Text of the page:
Album Reviews: Cass McCombs, Kinloch Nelson, Galactic, Lucky Daye, and Jessica Pratt

Jessica Pratt casts a spell with Quiet Signs.  Image: A. Dola Borani Jessica Pratt casts a spell with Quiet Signs. Image: A. Dola Borani

Cass McCombs

Tip of the Sphere (ANTI-)

The opener of Tip of the Sphere is an interesting mongrel—half Irish folk mantra, half space rock, and ending with three minutes of Jerry-Garcia-circa-1972 wah guitar. All of which sort of sets the tone for Cass McCombs’ latest. There’s easy loping folk on “Absentee” and tabla and David Crosby vibes on “Real Life,” while “Sleeping Volcanoes” would sound like a single if it weren’t for the droning intro and the subject matter (Armageddon). Dusty California vibes abound on Tip of the Sphere, as do light-boogie codas featuring tasty pedal steel licks by Dan lead [sic]. ****

Kinloch Nelson

Partly on Time: Recordings 1968-1970 (Tompkins Square)

Kinloch Nelson, who trained in jazz and classical guitar at the esteemed Eastman School, has had a steady career as a pedagogue, penning guitar instructionals and teaching in and near his native Rochester. But as a high school student in the summer of 1968, Nelson visited his older sister at Dartmouth College and met Dave Graves of student station WDCR. Nelson, who had been composing solo and duo guitar pieces with childhood friend Carter Redd, convinced Graves to commandeer WDCR’s production equipment and help him and Redd make some recordings. Here they are, and though virtuosic, they’re unlike the mathematical workouts of Kottke or the mutated ragtime of Duck Baker (who apparently hipped Tompkins Square to these recordings). They’re sweet and lyrical (“Solitudes”); trancey (“The Eyes of Fair Molly”), and lightly swinging (“Coming Down From the Ceiling,” which sounds like it hatched Neil Young’s “Harvest Moon”). Catch Kinloch Nelson April 12 at Rhizome in D.C. with Max Ochs, a co-conspirator of John Fahey’s back in the day. ****1/2


Already Ready Already (Tchoup-zilla)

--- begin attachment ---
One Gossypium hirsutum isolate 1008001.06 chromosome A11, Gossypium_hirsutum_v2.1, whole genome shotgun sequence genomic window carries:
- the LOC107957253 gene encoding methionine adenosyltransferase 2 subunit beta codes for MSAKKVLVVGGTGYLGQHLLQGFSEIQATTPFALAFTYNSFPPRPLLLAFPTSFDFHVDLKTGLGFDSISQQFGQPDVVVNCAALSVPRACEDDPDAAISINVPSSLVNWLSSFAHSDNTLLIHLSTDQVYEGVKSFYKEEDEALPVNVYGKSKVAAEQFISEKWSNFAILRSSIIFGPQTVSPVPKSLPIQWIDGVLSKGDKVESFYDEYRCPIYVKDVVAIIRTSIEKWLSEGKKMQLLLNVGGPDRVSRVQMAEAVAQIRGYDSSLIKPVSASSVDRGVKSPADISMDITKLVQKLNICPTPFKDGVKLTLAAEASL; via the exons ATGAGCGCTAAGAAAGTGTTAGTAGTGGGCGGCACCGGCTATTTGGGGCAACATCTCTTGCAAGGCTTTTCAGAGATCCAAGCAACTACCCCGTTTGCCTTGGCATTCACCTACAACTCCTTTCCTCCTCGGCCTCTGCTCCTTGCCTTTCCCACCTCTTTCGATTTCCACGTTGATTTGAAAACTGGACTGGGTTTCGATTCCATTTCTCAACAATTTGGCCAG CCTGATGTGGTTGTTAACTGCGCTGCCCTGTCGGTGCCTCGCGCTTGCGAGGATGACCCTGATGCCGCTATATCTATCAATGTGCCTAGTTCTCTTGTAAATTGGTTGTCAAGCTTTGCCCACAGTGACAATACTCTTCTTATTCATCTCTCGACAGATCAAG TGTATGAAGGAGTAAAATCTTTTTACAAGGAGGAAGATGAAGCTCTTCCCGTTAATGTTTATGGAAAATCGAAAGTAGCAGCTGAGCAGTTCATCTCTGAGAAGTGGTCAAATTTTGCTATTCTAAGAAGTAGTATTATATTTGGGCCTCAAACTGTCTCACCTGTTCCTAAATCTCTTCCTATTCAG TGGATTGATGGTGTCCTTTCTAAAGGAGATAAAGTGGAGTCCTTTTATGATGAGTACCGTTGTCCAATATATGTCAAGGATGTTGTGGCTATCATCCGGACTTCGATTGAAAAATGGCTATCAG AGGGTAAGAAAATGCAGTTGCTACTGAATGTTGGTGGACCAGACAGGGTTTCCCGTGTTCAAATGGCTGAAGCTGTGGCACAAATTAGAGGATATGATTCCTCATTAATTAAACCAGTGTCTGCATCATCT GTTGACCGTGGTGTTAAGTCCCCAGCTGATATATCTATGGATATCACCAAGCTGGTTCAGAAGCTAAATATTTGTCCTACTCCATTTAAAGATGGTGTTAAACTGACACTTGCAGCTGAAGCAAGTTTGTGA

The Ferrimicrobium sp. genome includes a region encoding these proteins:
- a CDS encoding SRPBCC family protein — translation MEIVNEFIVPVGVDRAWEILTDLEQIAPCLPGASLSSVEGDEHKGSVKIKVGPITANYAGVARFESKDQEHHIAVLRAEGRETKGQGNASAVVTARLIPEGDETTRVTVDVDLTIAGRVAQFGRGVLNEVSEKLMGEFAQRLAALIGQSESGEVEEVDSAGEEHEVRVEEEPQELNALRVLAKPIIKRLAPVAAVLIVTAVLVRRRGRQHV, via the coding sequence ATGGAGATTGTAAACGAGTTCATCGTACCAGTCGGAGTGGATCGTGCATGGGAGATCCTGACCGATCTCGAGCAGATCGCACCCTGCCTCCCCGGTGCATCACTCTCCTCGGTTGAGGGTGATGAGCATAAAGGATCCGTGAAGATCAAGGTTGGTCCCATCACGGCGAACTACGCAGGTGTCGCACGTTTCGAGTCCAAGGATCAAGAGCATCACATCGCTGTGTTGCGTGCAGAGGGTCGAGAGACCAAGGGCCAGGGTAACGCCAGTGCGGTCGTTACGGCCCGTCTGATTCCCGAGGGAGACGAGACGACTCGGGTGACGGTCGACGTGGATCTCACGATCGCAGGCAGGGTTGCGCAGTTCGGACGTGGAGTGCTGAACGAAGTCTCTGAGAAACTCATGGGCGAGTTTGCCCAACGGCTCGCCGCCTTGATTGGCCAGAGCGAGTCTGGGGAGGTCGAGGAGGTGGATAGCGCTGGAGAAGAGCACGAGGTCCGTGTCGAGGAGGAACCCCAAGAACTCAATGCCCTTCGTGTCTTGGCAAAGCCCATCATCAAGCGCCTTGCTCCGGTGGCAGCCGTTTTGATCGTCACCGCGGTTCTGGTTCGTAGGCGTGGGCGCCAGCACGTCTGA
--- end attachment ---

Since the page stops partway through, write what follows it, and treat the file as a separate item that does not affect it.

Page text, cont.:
Chevy Chase transplants Jeff Raines and Robert Mercurio have never been shy about exploring the musical heritage of their adopted New Orleans, and at its best, Galactic has conjured something of the Meters’ funk and the city’s general party-to-the-skies ethos. On Already Ready Already, guests Princess Shaw, Erica Falls, and Boyfriend bring some vocal heat, and instrumentals “Goose Grease” and “Ready Already” sound ready to cook under the stage lights. But overall the proceedings feel a bit forced, a street revel turned into a drinking game. **1/2

Lucky Daye


With his November EP’s lead single “Roll Some Mo” still climbing the charts, New Orleans native Lucky Daye follows up with this, the second installment of a full-length slated to come out later this year. An odd gambit, but in the meantime it’s nice to have these slinky, efflorescent R&B jams with influences from Shuggie Otis to Prince to Frank Ocean. Daye’s profane analyses of sexual politics might disqualify II from the family minivan, but Mom and Dad’ll still dig it. ****

Jessica Pratt

Quiet Signs
(Mexican Summer)

After three albums, I can firmly assert that I find Jessica Pratt kind of miraculous. Her songs go like this: she plays some simple acoustic guitar, strumming chords or picking arpeggios. She may or may not add a faint layer of something—organ, flute, a string instrument. On top of this minimal ground, she lays a lightly dancing, echoey vocal line. It’s a deceptively simple formula, but every one of her songs casts a gauzy spell, transfixing and transporting. Is it the inventive “Forever Changes” chords? Is it her hushed wistful-dryad voice? Is she a witch? The mystery continues. *****

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